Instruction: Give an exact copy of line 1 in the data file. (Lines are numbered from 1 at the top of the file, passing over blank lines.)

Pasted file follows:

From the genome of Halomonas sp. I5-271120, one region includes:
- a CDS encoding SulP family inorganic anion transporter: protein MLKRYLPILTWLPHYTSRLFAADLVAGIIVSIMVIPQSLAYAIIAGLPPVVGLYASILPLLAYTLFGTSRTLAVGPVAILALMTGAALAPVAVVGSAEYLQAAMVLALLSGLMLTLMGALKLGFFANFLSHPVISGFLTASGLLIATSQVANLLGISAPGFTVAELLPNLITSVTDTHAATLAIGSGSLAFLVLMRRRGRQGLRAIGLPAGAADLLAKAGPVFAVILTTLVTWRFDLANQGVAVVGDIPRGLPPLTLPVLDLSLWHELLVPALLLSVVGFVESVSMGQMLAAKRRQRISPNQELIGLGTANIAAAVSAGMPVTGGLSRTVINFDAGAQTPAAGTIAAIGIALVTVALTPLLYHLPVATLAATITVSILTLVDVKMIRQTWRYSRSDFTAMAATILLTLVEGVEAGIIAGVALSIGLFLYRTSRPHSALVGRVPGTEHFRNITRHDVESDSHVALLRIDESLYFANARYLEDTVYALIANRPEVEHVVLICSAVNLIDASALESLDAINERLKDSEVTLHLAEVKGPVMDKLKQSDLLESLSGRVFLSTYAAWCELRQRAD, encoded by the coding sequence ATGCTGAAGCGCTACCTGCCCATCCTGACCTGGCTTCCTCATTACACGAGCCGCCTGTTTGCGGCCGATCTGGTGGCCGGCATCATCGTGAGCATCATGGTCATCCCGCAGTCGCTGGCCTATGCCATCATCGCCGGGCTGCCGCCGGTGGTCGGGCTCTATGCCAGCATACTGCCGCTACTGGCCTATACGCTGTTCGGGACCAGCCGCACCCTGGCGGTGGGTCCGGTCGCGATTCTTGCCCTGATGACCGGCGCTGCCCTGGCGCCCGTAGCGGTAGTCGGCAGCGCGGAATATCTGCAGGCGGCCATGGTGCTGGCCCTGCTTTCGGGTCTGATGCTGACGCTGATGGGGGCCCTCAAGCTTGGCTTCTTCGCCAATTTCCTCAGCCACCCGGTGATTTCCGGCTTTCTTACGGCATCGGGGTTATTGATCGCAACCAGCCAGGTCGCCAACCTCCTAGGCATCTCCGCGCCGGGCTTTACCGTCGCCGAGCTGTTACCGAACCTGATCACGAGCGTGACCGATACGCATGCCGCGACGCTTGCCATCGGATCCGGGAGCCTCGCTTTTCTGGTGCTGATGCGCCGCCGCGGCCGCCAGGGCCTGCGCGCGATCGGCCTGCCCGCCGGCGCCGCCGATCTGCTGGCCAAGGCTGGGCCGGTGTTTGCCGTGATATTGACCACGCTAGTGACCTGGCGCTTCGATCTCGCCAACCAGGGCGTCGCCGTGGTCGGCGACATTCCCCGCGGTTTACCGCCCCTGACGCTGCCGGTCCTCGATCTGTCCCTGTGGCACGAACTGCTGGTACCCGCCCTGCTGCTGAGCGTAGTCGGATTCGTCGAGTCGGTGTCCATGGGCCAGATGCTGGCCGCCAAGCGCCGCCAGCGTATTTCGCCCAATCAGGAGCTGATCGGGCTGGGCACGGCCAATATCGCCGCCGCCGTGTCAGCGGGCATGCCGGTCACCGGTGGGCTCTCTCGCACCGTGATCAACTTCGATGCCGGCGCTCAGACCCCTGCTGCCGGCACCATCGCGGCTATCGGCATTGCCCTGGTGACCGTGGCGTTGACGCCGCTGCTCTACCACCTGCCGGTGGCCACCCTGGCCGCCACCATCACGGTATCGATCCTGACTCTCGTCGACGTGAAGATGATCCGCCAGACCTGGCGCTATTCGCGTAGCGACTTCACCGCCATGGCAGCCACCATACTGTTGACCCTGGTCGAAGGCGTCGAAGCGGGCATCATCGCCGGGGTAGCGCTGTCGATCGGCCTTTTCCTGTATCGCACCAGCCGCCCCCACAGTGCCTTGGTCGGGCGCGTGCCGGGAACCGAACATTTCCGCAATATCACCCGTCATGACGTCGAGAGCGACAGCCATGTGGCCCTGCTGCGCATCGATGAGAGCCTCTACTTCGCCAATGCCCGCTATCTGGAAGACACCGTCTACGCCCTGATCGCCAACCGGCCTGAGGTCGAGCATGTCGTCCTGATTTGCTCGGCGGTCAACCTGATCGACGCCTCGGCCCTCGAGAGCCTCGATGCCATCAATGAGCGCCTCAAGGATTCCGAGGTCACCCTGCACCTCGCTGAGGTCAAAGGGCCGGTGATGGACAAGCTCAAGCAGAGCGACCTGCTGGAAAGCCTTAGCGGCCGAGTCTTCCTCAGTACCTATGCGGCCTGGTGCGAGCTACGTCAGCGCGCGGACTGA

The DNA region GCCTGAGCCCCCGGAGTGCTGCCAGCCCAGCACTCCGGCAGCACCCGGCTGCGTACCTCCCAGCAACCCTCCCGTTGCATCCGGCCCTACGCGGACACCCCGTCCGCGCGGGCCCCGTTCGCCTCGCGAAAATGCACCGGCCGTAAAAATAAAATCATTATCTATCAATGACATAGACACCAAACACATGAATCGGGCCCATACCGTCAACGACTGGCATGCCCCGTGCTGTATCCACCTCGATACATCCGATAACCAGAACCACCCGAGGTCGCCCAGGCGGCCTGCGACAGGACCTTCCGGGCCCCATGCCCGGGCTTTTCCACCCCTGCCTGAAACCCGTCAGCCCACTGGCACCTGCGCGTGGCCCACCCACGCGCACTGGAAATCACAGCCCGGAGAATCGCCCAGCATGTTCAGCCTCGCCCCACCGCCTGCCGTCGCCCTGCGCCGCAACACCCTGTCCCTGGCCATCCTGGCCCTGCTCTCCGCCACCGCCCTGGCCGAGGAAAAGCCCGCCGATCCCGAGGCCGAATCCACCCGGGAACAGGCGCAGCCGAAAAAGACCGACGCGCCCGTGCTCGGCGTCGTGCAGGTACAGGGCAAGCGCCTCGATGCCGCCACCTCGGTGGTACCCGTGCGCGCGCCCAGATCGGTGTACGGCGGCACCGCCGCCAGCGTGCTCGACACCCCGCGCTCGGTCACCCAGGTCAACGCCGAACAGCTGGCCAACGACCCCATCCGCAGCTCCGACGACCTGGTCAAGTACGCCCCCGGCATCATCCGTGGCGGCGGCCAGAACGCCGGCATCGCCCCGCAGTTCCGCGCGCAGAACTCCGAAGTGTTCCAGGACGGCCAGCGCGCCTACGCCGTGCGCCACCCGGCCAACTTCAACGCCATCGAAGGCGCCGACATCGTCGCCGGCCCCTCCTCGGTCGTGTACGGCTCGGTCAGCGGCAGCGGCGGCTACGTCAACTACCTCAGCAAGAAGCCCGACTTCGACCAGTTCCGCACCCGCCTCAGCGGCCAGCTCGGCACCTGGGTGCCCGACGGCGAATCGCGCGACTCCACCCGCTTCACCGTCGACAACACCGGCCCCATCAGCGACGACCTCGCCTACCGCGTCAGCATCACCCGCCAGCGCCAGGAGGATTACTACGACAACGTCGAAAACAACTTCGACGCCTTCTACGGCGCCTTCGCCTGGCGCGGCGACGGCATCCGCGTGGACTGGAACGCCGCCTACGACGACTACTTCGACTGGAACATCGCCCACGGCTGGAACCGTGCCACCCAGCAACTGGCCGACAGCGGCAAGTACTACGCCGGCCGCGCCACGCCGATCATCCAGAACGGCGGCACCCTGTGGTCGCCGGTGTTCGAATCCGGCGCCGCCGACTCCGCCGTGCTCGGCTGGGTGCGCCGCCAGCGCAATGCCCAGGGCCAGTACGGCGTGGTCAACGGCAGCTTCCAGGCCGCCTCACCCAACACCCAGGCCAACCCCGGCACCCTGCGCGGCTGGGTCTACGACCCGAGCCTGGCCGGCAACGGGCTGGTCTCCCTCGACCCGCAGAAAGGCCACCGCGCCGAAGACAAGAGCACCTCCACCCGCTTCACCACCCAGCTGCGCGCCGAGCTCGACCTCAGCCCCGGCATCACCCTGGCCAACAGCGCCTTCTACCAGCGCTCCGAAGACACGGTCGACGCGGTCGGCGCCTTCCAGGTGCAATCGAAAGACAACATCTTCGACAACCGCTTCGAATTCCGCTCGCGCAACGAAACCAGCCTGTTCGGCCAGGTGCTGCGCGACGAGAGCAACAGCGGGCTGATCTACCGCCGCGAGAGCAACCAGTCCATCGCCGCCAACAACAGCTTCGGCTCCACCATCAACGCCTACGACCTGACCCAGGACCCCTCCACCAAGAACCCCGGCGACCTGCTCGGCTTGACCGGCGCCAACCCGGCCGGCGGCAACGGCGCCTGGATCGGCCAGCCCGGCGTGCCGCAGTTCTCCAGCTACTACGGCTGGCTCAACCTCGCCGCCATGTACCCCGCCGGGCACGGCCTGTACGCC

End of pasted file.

From the genome of Halomonas sp. I5-271120, one region includes: